Rhyme Time: some thoughts on the technicalities of English rhyme
Do you see what I did there? Most English speakers will recognise this as a (very short) rhyming couplet. But let us analyse why and how. Trust me: it will be fun.I'm a poetAnd I know it.
Why do we rhyme?
- Human beings are hard-wired to notice patterns. We recognise symmetry, similarity and repetition. When we hear two utterances that sound almost the same, if sufficiently juxtaposed, the brain takes note. We like the sound: it is a natural, primordial form of music.
- Rhymes are memorable. And if you know where a rhyme "belongs" - say, in a regular metrical pattern (or "poem" if you will) - then you can navigate your way through something the length of "The Rime Of The Ancient Mariner" with the aid of a series of verbal way-markers bobbing above the surface of the text.
- If listeners (in this context think of the reader as a virtual listener) know that a rhyme is coming, they will listen more attentively to where they expect it to occur. Rhyming position is therefore a good place for a writer or composer to put significant information such as twist, punchline or musical cue.
- The more poetry a listener hears, the more he or she will anticipate a familiar or obvious rhyme. The writer can turn this to his advantage by anticipating that anticipation and defeating the expectation. Result: laughter at the discrepancy. Moreover, if the deception is slick and swift enough, it can perform a form of hypnosis, tapping into the listener's subconscious for a split-second while the rest of the brain is engaged in mental processing.
- Technically speaking, some words are buggers to rhyme. There is humour to be had at the sheer audacity of attempting to rhyme intelligibly on "antihistamine", let alone do it twice in the space of 39 syllables. It is like a novelty act you might see on a TV talent show: it can be so bad, it's good; but if it's good, with deftness and daftness hand-in-hand, it can be fan-tmesis-tastic. I shall leave the reader to appreciate, on whatever terms, the following limerick which attempts to define "dermatoautoplasty" (available online at the Omnificent English Dictionary In Limerick Form here).
Dr. Jock said, "It's bad to begin
Juggling chainsaws on stilts — nerves set in.
It's nae fun to tak saw-topplers tae
Where grafts will re-site their ain skin."
How do we rhyme?
To start at the really basic basics, sound is vibration. All human speech is vibration of air molecules at varying frequency. What we think of as a vowel is essentially a characteristic frequency, an underlying pitch capable of being sustained for a reasonable length of time; consonants are momentary percussion with our mouths, which produce rapid spiky waveforms, of characteristic shape, when illustrated graphically. The cadences of human speech, our earliest music, follow to a significant extent the pitches of the vowels; the consonants add distinctive punctuation. We recognise similarities and/or repetitions in both vowels and consonants and either of these may generously be referred to as a species of rhyme, usually under the terms assonance or alliteration.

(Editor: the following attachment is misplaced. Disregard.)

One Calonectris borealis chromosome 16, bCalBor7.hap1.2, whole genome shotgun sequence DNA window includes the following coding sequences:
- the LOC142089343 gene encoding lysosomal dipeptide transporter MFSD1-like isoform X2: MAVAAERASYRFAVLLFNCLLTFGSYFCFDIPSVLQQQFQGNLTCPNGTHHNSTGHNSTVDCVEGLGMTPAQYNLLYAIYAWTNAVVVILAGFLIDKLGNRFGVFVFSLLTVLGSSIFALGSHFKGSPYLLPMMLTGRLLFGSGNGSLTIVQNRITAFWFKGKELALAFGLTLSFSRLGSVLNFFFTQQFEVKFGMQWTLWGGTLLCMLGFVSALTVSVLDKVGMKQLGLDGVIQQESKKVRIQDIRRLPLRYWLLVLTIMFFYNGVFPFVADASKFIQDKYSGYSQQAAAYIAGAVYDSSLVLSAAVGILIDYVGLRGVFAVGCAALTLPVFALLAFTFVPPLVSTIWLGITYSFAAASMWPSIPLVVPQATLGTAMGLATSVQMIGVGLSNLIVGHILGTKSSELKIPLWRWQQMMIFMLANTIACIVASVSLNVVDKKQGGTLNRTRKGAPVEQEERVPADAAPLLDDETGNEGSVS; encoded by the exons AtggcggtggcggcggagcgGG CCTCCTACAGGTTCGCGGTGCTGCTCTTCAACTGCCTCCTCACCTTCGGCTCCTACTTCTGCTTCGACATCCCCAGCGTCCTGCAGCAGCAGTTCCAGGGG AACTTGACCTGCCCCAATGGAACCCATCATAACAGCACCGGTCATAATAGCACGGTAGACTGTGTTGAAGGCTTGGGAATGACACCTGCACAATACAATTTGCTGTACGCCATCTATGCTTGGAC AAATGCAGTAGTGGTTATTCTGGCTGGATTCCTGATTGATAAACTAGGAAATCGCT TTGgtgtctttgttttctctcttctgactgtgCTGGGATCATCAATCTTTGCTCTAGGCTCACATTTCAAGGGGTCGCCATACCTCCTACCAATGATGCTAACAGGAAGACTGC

In my first example above, I unoriginally rhyme "poet" with "know it". Let's start at the end and work backwards. Trust me...
- The 't' sounds are to all intents and purposes identical.
- The vowel sound that precedes the 't' is a naturally short vowel (whose underlying pitch is too high to be sustained for long). In "know it" the vowel is clearly a short 'i', while in "poet" we have what looks like it should be a short 'e'. In practice, we don't say "poet" the same way as we would the first four letters of the word "poetic", where that short 'e' is clearer. Although we don't (at least not all of us) say "po-it", whatever vowel we do say is close enough to be approximated to it. We will return to this.
- The 'w' of "know it" is predominantly part of the long 'o' that precedes it, but it also adds a weak consonant-type sound to the vowel that follows. In "poet" the two vowels are more visibly juxtaposed. The 'w'-like transition is perhaps naturally weaker in "poet", but again, this is a close enough approximation.
- The 'p' of "poet" and the 'n' of "know it" (ignoring the 'k' for obvious reasons) sound nothing alike. If they sounded the same, however, we would have more than a rhyme: a homophone, where every sound in the pairing is identical or overwhelmingly similar.
Put simply, rhyme does not work without rhythm. In music, we only recognise a tune when the notes come to us in an ordered fashion, however subtly expressed the underlying time signature. So, in poetry (which is music without stave paper) the strong cadences of the English language (which vary between dialects and over time, admit to very easily applicable rules, and require to be learned by experience), dominate our perception of patterns.
Rhyme, if we want it (and I usually do), must follow the rhythm. By some loose definitions, it is possible to "rhyme" on unstressed syllables, but these so-called "rhymes" are usually insignificant. For a rhyme to be noticed above the choppy waters of English stress patterns, it must ride the wave of a major beat, trailing as much as it can or needs to after it, like a buoy with smaller floats attached. That means that an end-of-line rhyme must start with the last major beat of the line and continue rhyming, as far as is possible, with everything that follows until that line finishes - be that one syllable, two syllables or polysyllabic "Italianate" rhymes. If the last stressed syllable is the pre-ante-penultimate, you will have four syllables to rhyme - all the vowels and all but the initial consonant sound. And that is how you end up with limericks about juggling chainsaws on stilts.
In the next instalment, I will show you how to squeeze vowels, how to corrupt consonants, and how to tell the difference between a homophone and something that sounds like a homophone.